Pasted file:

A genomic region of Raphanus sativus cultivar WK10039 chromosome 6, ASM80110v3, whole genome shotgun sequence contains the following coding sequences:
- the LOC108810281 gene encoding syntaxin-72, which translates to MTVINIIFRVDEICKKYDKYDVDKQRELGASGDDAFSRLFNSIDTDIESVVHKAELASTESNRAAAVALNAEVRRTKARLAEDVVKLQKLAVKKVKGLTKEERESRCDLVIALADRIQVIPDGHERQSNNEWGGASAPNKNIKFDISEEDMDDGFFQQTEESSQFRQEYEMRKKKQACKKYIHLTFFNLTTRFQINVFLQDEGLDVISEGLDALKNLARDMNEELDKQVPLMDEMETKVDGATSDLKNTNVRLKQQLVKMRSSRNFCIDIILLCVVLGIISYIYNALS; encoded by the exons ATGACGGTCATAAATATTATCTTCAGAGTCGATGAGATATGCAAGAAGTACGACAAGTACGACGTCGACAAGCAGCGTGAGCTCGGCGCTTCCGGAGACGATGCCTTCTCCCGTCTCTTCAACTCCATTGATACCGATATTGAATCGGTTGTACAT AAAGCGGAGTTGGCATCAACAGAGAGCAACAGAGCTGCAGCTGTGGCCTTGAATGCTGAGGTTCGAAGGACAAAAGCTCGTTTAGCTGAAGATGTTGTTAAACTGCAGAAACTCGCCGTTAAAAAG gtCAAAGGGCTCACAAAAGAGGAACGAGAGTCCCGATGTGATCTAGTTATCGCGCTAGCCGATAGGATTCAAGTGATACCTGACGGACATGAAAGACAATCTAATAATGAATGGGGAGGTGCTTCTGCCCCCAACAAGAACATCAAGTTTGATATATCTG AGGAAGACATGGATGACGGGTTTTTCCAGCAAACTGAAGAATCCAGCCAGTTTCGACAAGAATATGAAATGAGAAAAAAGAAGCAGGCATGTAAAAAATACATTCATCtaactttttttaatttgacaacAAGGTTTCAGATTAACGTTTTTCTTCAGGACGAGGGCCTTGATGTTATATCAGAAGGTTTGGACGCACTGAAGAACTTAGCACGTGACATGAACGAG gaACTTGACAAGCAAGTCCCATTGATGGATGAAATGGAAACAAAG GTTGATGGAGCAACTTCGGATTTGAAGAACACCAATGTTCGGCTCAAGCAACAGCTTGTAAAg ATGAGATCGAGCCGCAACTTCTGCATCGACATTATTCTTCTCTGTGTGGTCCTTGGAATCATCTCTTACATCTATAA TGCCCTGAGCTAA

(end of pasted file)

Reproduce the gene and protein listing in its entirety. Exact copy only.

A genomic region of Raphanus sativus cultivar WK10039 chromosome 6, ASM80110v3, whole genome shotgun sequence contains the following coding sequences:
- the LOC108810281 gene encoding syntaxin-72, which translates to MTVINIIFRVDEICKKYDKYDVDKQRELGASGDDAFSRLFNSIDTDIESVVHKAELASTESNRAAAVALNAEVRRTKARLAEDVVKLQKLAVKKVKGLTKEERESRCDLVIALADRIQVIPDGHERQSNNEWGGASAPNKNIKFDISEEDMDDGFFQQTEESSQFRQEYEMRKKKQACKKYIHLTFFNLTTRFQINVFLQDEGLDVISEGLDALKNLARDMNEELDKQVPLMDEMETKVDGATSDLKNTNVRLKQQLVKMRSSRNFCIDIILLCVVLGIISYIYNALS; encoded by the exons ATGACGGTCATAAATATTATCTTCAGAGTCGATGAGATATGCAAGAAGTACGACAAGTACGACGTCGACAAGCAGCGTGAGCTCGGCGCTTCCGGAGACGATGCCTTCTCCCGTCTCTTCAACTCCATTGATACCGATATTGAATCGGTTGTACAT AAAGCGGAGTTGGCATCAACAGAGAGCAACAGAGCTGCAGCTGTGGCCTTGAATGCTGAGGTTCGAAGGACAAAAGCTCGTTTAGCTGAAGATGTTGTTAAACTGCAGAAACTCGCCGTTAAAAAG gtCAAAGGGCTCACAAAAGAGGAACGAGAGTCCCGATGTGATCTAGTTATCGCGCTAGCCGATAGGATTCAAGTGATACCTGACGGACATGAAAGACAATCTAATAATGAATGGGGAGGTGCTTCTGCCCCCAACAAGAACATCAAGTTTGATATATCTG AGGAAGACATGGATGACGGGTTTTTCCAGCAAACTGAAGAATCCAGCCAGTTTCGACAAGAATATGAAATGAGAAAAAAGAAGCAGGCATGTAAAAAATACATTCATCtaactttttttaatttgacaacAAGGTTTCAGATTAACGTTTTTCTTCAGGACGAGGGCCTTGATGTTATATCAGAAGGTTTGGACGCACTGAAGAACTTAGCACGTGACATGAACGAG gaACTTGACAAGCAAGTCCCATTGATGGATGAAATGGAAACAAAG GTTGATGGAGCAACTTCGGATTTGAAGAACACCAATGTTCGGCTCAAGCAACAGCTTGTAAAg ATGAGATCGAGCCGCAACTTCTGCATCGACATTATTCTTCTCTGTGTGGTCCTTGGAATCATCTCTTACATCTATAA TGCCCTGAGCTAA